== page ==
Harold Morrison born in High Lonesome, Missouri, 1931 (died 1993)
Melvin Endsley born in Drasco, Arkansas, 1934 (died 2004)
Ott Devine died in Nashville, Tennessee (unknown cause), 1994 (was 83)

January 31:

Lynwood Lunsford of Lost & Found born in Roxboro, North Carolina, 1962 (now 53)
Warren Smith died in Longview, Texas (heart attack), 1981 (was 47)

Doc Williams died in Wheeling, West Virginia (natural causes), 2011 (was 96)

Friday, January 02, 2015

There's Been a Death in the Family

Category:  News/Obituary

Never has a man who was just 4'10" stood so tall in the world of country music.

The legendary Little Jimmy Dickens died today (1/2) in a Nashville hospital of heart failure.  He suffered a stroke on Christmas day, just six days after his 94th birthday.  Two weeks ago he made his final appearance on the Grand Ole Opry, performing in honor of his birthday.

James Cecil Dickens was born December 19, 1920 in Bolt, West Virginia.  He dropped out of college to pursue a career in country music.  He was signed to Columbia Records in the late 40's and joined the Opry in 1948.

The hits came early and often:  "Take an Old, Cold Tater (and Wait)" established him as a star and gave him his nickname of "Tater," courtesy of Hank Williams.  He mixed novelty songs (his biggest hit, 1965's "May the Bird of Paradise Fly Up Your Nose," crossed over to the pop charts) and serious tunes (his recitation about a man who visited his daughter's grave, "(You've Been Quite a Doll) Raggedy Ann") with onstage humor (usually introducing himself on the Opry as, "I'm Little Jimmy Dickens, or Willie Nelson after taxes") to become one of country's most enduring performers.  WSM DJ and Opry announcer Eddie Stubbs frequently said that Dickens was the only person who could follow Garth Brooks during Brooks' heyday in the 90's....and Dickens was in his mid-70's at the time!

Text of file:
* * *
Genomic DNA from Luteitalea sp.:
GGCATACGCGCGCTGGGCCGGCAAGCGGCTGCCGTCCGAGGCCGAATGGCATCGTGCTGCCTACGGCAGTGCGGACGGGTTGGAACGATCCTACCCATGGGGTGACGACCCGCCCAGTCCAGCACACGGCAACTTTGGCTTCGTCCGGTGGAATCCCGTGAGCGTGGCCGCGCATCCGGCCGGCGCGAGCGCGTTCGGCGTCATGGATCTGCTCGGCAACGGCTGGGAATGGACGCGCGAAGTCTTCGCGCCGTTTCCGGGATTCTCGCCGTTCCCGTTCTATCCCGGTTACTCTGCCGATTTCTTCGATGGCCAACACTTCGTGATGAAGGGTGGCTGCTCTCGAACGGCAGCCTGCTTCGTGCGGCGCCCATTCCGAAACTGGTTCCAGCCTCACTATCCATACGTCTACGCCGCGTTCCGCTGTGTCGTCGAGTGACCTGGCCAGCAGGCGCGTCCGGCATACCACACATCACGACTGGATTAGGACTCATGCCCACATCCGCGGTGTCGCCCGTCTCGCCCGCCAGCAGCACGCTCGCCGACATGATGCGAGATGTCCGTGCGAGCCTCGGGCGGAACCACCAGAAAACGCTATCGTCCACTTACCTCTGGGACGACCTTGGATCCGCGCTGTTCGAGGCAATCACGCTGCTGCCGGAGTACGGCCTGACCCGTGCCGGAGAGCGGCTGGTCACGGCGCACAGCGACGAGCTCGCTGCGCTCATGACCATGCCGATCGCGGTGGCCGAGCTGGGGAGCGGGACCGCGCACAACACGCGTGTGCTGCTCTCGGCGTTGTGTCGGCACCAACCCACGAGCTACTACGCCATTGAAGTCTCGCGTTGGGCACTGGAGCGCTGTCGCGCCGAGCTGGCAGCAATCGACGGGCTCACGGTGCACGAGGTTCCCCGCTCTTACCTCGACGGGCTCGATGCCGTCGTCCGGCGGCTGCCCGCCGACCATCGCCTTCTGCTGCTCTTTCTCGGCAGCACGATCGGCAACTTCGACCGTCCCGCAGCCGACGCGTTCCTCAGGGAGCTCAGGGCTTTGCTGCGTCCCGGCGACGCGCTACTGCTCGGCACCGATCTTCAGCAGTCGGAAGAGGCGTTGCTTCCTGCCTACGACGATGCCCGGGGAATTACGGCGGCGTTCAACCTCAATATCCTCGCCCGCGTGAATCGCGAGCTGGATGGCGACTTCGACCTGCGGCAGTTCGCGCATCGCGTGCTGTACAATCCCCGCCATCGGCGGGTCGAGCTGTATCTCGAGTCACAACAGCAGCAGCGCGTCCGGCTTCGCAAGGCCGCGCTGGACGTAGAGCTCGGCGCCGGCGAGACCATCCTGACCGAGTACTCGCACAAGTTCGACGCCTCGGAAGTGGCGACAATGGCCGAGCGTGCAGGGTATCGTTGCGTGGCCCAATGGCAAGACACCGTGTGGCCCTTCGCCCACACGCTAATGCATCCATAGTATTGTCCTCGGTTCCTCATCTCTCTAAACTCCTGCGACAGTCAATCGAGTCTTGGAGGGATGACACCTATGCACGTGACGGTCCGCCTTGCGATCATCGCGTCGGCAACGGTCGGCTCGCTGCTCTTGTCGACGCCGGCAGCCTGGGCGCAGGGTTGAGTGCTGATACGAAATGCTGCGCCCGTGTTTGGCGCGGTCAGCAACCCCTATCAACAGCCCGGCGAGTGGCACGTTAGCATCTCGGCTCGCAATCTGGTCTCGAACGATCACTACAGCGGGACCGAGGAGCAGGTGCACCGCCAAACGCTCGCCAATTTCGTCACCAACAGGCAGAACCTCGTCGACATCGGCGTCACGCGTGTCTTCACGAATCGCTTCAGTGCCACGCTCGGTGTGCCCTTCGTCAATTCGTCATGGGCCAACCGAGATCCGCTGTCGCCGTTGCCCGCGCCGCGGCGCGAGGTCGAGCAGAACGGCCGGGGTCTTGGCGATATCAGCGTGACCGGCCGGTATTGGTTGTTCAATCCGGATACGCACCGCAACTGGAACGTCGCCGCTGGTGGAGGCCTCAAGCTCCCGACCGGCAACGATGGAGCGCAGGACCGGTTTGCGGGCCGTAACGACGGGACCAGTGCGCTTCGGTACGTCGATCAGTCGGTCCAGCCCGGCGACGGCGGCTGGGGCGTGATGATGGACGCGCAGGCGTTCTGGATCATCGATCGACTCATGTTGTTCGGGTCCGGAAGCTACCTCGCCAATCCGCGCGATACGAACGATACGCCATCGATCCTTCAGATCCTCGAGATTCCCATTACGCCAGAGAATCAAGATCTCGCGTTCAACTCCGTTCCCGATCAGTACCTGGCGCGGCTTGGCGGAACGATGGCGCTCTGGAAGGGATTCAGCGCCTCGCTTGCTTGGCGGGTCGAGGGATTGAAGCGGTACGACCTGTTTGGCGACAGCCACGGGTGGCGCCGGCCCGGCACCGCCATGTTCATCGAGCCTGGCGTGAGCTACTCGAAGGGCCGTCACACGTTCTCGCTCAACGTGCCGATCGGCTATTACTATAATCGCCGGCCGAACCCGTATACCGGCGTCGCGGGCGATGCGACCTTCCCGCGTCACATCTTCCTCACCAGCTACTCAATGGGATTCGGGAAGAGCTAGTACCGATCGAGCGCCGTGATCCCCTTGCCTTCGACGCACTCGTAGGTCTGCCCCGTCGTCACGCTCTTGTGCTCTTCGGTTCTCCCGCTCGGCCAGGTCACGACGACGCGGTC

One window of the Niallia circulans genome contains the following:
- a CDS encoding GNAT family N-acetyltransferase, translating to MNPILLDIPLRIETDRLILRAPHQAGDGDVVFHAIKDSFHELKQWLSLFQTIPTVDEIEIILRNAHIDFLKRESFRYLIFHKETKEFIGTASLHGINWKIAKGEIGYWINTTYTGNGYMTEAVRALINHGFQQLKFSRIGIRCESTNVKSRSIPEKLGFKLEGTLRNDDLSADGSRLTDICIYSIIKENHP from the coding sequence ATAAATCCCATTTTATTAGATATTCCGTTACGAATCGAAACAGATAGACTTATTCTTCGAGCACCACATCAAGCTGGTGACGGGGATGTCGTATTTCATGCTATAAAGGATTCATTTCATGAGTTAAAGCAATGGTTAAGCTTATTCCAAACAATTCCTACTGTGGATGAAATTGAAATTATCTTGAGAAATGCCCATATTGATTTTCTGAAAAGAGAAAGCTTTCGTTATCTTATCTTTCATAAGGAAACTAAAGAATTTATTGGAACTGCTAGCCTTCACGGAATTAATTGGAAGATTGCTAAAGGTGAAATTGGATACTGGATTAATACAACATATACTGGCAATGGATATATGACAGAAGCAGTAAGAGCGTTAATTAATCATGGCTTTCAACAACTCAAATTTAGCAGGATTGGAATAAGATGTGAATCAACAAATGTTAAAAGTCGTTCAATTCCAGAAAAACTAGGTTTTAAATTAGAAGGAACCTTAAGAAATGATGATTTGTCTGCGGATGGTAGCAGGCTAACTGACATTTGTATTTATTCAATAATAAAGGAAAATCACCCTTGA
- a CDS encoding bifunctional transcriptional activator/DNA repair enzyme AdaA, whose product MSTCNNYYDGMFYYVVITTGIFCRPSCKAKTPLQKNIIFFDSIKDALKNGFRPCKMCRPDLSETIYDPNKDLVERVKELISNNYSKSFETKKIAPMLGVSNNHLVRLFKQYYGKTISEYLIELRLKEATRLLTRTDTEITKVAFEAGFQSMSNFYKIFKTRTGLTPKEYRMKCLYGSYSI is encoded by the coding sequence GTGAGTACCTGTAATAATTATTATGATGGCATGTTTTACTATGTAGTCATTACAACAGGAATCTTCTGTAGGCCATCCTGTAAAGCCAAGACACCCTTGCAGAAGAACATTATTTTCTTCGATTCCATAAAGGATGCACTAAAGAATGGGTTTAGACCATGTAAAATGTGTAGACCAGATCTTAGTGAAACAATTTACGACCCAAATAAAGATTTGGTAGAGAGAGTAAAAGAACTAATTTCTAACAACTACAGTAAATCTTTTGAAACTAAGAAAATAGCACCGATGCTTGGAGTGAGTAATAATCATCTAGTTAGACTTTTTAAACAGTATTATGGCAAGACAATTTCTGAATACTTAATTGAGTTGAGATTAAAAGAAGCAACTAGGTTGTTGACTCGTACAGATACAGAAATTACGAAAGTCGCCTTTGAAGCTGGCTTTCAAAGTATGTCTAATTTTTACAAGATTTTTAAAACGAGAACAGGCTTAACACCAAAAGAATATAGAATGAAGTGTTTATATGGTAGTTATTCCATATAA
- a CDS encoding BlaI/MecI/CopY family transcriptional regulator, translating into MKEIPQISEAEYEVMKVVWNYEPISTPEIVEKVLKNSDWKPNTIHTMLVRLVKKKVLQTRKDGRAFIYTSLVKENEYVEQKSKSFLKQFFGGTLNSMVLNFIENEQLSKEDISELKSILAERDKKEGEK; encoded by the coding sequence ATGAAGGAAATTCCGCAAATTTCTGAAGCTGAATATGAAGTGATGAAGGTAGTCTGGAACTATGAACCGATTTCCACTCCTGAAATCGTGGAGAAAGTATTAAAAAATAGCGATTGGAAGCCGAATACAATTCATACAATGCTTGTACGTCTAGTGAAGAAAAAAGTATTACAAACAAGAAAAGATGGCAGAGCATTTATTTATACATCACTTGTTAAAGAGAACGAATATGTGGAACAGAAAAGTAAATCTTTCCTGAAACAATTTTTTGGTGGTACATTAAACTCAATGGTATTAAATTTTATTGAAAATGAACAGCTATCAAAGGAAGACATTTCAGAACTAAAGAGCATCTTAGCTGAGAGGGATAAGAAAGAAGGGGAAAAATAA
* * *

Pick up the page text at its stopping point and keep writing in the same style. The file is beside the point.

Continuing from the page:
Dickens was inducted into the Country Music Hall of Fame in 1983.  His "hits" may have ended by then, but his career was far from exhausted.  He continued to tour extensively into the late 1990's, headlining at Opry tours and his own shows.  Even after he retired from the road he continued as one of the most beloved members of the Opry.

In the past few years Dickens has suffered numerous health problems, including a subdural hematoma and throat cancer.  He managed to continue to perform, although with increasing infrequency, until the end.

Survivors include his wife, Mona, two daughters, and generations of fans who enjoyed the music and entertainment of Little Jimmy Dickens.

As the Bill Anderson song that Dickens recorded in the early 70's said, "there's been a death in the family."  Country music's family has decreased by one incredibly gigantic talent.

Rest in peace, Tater.

Dates of Note in Country Music, January 1-15

Category: News